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Aspatial models of zone pricing and parking

  • Author(s): Lehe, Lewis
  • Advisor(s): Daganzo, Carlos F
  • et al.
Abstract

It is often practical to collapse spatial information about a transportation system into aggregate variables related by an aspatial model---that is, a model in which individual interactions and directions of travel are not explicitly accounted for. This dissertation brings aspatial modelling to bear on two topics: downtown congestion pricing, referred to as ``zone pricing,'' and parking policy.

Regarding zone pricing, a survey of the history of zone pricing shows that all existing systems fail to toll vehicles according to their use of the downtown network. To explore whether it would be advantageous to charge higher tolls to travelers who travel farther within the network, a static traffic model with probabalistic choice and variable trip lengths is proposed. Distance-based tolling turns out to be more socially efficient than charging all travelers the same price, but it leaves drivers themselves worse off since most of the welfare gains are converted to toll revenues for the government.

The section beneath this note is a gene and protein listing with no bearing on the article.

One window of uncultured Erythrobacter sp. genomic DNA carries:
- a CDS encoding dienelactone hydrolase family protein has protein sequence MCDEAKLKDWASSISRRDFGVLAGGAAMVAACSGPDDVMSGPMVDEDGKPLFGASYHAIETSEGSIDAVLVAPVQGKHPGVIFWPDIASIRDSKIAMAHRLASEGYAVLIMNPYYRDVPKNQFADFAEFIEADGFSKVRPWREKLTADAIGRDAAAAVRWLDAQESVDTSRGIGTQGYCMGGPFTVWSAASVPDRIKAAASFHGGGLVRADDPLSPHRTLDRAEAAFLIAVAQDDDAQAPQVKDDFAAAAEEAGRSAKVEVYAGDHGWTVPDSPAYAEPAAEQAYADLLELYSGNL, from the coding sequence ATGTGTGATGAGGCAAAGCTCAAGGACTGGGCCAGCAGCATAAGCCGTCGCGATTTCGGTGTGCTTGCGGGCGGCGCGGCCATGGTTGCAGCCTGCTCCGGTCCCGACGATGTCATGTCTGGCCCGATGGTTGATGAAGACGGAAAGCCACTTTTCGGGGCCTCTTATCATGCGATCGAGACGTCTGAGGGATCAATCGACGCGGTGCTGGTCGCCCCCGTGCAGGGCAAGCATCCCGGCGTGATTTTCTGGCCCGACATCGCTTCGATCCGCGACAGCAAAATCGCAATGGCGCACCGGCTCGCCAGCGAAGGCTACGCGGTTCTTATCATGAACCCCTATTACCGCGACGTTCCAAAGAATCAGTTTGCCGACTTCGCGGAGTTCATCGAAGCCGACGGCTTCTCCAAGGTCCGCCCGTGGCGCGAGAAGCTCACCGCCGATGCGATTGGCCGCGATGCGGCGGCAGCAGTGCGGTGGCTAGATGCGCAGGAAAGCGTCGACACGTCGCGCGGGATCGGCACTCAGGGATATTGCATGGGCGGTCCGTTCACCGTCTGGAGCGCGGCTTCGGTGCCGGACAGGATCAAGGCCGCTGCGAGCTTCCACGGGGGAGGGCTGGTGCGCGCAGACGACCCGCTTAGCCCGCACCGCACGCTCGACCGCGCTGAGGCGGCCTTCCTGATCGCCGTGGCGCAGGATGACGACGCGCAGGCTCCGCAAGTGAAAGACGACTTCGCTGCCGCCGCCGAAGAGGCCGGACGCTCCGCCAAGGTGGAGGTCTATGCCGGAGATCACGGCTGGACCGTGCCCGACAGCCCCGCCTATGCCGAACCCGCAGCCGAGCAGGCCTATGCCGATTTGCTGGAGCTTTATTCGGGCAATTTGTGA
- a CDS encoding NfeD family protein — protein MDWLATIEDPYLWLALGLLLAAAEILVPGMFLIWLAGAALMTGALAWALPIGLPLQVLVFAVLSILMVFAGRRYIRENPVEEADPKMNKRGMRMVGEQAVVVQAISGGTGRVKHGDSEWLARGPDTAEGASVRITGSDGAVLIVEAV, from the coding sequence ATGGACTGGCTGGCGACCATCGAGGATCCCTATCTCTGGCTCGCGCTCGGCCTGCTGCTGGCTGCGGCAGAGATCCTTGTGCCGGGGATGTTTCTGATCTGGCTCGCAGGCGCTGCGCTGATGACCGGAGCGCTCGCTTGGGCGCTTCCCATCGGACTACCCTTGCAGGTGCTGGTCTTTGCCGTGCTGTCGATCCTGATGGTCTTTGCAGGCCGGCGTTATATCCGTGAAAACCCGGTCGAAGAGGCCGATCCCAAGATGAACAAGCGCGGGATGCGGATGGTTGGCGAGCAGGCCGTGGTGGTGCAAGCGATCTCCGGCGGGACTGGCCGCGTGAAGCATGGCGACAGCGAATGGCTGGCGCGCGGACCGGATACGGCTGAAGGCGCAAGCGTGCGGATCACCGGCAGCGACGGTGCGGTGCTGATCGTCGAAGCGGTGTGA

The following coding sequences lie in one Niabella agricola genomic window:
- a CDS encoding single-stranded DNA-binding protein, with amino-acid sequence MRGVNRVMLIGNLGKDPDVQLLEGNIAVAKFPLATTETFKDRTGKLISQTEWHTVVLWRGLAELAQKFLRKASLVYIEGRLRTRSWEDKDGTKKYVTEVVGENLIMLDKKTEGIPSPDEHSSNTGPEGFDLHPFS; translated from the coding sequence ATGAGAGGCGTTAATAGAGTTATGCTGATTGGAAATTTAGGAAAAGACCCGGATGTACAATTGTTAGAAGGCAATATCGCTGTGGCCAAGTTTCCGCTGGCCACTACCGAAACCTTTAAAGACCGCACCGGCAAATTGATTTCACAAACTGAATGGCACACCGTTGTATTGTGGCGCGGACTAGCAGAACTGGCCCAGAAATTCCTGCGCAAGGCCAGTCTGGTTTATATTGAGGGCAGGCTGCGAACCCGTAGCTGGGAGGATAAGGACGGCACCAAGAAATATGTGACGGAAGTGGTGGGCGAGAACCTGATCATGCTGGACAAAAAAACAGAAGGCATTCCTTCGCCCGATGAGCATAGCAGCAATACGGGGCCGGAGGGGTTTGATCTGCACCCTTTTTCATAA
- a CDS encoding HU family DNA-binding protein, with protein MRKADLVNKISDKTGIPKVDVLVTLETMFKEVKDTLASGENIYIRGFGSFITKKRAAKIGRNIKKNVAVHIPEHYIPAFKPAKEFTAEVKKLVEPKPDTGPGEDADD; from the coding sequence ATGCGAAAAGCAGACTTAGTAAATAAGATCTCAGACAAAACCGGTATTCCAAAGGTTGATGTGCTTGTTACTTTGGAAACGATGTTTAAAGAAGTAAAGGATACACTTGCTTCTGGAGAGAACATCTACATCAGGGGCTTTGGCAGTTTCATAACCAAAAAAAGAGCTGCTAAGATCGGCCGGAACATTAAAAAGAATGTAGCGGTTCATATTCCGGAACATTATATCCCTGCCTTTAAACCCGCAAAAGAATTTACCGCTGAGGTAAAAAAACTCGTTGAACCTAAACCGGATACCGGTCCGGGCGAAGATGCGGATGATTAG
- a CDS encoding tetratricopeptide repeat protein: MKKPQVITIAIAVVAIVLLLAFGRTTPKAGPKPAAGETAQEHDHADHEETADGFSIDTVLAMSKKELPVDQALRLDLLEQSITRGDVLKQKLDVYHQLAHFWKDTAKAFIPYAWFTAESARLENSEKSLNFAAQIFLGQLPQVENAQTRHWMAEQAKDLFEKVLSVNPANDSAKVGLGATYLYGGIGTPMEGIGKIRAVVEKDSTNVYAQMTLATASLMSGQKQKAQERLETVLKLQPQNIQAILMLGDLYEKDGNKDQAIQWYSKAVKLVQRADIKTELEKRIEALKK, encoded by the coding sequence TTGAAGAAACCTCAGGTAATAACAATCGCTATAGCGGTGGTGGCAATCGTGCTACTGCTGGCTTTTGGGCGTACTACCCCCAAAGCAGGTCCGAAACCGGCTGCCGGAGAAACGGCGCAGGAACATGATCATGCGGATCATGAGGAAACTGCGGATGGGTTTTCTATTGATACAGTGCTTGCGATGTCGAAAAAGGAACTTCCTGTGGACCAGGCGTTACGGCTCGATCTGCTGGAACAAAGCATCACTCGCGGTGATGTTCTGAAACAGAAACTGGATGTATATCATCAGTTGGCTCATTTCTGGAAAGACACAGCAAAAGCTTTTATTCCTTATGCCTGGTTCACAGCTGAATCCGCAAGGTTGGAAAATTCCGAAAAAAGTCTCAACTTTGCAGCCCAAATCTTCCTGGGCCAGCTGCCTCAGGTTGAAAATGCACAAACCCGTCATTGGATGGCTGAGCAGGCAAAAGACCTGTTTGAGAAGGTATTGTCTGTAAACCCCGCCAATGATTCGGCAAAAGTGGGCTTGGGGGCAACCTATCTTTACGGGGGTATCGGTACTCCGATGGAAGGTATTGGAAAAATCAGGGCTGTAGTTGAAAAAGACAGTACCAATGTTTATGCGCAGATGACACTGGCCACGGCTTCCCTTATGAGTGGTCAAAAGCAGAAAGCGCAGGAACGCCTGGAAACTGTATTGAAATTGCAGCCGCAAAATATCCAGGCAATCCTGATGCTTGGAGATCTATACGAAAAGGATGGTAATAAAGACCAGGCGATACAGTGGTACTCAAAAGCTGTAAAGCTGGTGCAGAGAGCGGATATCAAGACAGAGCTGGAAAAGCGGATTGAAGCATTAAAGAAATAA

Regarding parking, the thesis considers the idea of a ``feedback loop'' among landowners' uncoordinated decisions about how much off-street parking to provide on their parcels, when parking competes with floorspace as a use of land. One landowners' decision affects others' via two opposing channels. First, crowding: when there is too little off-street parking, on-street parking becomes crowded, making off-street parking relatively more valuable. Second, accessibility: when floorspace takes the place of off-street parking, the neighborhood becomes walkable through its higher density, making floorspace more valuable. A stylized model of development decision-making shows that each force leads to positive or negative feedback, resulting in multiple equilibria and counterintuitive results from policy.

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